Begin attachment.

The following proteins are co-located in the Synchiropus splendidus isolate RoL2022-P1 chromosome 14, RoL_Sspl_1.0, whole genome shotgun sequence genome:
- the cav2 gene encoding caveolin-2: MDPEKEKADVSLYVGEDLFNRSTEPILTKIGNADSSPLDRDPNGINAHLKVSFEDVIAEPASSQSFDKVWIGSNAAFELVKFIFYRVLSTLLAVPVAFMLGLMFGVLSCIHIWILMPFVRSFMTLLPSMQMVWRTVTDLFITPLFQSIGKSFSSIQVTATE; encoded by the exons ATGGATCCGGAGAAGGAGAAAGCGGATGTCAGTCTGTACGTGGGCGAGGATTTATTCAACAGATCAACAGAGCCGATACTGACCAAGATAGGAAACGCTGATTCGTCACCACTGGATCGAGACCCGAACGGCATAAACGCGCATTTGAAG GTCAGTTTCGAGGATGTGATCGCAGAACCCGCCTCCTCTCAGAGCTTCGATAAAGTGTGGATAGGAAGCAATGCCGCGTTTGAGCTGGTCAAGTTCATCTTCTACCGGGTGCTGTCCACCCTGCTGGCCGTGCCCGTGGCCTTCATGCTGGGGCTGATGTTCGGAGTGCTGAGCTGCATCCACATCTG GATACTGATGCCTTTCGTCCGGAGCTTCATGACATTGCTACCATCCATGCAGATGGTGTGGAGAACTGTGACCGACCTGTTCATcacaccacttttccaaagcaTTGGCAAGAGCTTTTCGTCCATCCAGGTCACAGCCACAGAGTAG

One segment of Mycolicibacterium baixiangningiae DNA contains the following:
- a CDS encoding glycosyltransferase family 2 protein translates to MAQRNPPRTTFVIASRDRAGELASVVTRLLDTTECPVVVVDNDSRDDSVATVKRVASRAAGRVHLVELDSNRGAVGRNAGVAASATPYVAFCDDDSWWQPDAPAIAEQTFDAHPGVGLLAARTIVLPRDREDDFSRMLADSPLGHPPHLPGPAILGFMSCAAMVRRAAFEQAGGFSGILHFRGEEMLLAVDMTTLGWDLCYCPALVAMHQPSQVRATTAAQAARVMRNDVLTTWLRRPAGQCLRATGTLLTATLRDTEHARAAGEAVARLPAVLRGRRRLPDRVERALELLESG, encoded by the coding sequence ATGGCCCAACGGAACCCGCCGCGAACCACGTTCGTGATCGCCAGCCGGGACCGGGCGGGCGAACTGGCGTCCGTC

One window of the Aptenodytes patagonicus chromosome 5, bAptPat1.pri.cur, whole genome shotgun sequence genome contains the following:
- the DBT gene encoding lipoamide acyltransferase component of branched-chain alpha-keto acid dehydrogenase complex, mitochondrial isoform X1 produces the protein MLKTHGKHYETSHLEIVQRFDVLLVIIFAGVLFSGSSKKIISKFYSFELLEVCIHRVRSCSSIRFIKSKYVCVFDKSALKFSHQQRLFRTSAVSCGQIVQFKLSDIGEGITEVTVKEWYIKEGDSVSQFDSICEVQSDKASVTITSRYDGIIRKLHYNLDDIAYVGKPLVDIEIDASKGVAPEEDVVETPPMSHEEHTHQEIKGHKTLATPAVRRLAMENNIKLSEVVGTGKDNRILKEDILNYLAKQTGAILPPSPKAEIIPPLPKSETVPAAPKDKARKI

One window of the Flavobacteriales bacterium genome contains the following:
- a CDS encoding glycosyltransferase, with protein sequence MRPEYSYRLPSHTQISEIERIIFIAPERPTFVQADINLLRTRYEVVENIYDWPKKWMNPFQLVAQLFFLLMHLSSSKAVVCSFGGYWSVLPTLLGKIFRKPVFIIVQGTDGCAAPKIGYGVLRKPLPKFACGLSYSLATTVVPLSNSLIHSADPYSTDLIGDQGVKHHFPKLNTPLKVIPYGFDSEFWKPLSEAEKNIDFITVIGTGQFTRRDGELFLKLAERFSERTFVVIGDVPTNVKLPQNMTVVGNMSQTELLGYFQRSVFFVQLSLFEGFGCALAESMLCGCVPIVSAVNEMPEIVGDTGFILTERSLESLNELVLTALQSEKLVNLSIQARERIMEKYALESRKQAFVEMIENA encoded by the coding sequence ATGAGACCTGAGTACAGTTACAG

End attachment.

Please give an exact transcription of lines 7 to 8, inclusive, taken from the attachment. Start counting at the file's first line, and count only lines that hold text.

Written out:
One window of the Flavobacteriales bacterium genome contains the following:
- a CDS encoding glycosyltransferase, with protein sequence MRPEYSYRLPSHTQISEIERIIFIAPERPTFVQADINLLRTRYEVVENIYDWPKKWMNPFQLVAQLFFLLMHLSSSKAVVCSFGGYWSVLPTLLGKIFRKPVFIIVQGTDGCAAPKIGYGVLRKPLPKFACGLSYSLATTVVPLSNSLIHSADPYSTDLIGDQGVKHHFPKLNTPLKVIPYGFDSEFWKPLSEAEKNIDFITVIGTGQFTRRDGELFLKLAERFSERTFVVIGDVPTNVKLPQNMTVVGNMSQTELLGYFQRSVFFVQLSLFEGFGCALAESMLCGCVPIVSAVNEMPEIVGDTGFILTERSLESLNELVLTALQSEKLVNLSIQARERIMEKYALESRKQAFVEMIENA encoded by the coding sequence ATGAGACCTGAGTACAGTTACAG